The NOISY U3 Thumb Drive File Access behavior in Windows

So I have a timeline analysis. What file activity should I see when someone inserts a U3 type USB thumb drive in a computer? And why should I care?

I care because files accessed on the hard drive, or the “Recent Documents” history, may tie directly to the actual time the thumb drive was plugged in. It turns out that U3 thumb drives actually run programs and create logs when plugged in. This means you have file creation and/or modification all the time the drive is inserted. Not only that, but cleanup routines run after it is pulled out, whether you exit nicely or just jerk it out.

You may wish to corroborate other evidence you have, from the registry for example, concerning the insertion of a particular drive. Or you may find files or file remnants that will give you more information about the thumb drive that was inserted. To understand what happens on insertion, and to know where to look for files, I have used Filemon1 and recorded the file activity that occurred as the drive was inserted. Due to unrelated file activity going on at the same time you have to filter to find what you need.

For further flexibility for querying, filtering, or otherwise sorting it all out, you can load the Filemon log file into a database, such as MS Access, for further analysis. This gives you very flexible and quick sorting, filtering, viewing, and reporting capabilities. But let’s conduct the experiment and see what Filemon looks like first.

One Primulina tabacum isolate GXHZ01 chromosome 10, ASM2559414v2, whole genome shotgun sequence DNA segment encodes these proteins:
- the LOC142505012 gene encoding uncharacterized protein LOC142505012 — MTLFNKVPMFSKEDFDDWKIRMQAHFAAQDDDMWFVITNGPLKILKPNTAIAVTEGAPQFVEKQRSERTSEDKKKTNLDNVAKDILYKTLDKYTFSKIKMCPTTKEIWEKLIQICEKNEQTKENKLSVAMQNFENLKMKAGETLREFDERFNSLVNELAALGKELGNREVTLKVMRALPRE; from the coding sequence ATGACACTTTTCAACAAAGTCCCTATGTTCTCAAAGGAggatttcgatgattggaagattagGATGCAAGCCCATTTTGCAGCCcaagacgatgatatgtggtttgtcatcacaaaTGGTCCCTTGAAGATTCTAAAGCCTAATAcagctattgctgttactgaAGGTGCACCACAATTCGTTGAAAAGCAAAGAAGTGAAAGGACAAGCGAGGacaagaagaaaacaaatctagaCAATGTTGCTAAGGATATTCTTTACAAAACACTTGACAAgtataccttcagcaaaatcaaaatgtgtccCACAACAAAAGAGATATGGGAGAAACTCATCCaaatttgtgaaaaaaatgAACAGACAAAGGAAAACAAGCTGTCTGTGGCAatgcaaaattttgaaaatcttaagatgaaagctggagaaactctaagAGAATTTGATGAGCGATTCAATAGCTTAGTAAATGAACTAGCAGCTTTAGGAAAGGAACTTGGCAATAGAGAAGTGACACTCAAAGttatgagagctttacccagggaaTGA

When you run Filemon, capturing starts immediately by default. Here is a screen shot taken after I clicked on the magnifying glass, which stopped the capture process on my computer.
Note that you have data fields that indicate a sequential number, time of access, process that caused the file access, type or “Request” of access, the full path of the file accessed, the result of the access attempt, and information about what part of the file was accessed.

The next step, after stopping the capture, is to clear the screen and get ready to record the results of our test. First, set the filter. I have discovered that all you need to use is “*U3*” for your filter to get relevant activity. So, click on the filter button and key in your filter string as in the example below.


Then, in this order, click on the capture button to start recording and insert the U3 thumb drive, let Filemon run for a minute until the activity slows down, then remove the drive. In the space between 8:05:24 and 8:06:32 on my computer, I had over 8500 entries in Filemon. Many are the same file(s) being accessed repeatedly, of course. Knowing this behavior will be helpful when examining a computer where the user inserted a U3 thumb drive, especially for your timeline analysis.

Here is a shot of what I came up with. The first entries show what happened immediately after insertion.


Later on in the data, there is actually a U3Launcher.log file created under the user’s directory in Local Settings\Temp that is regularly updated. In fact, the last usage of that log will remain in the temp directory unless the user deletes it. Here is a shot of a few lines from that log. Note the dates, times, serial numbers, and other relevant information.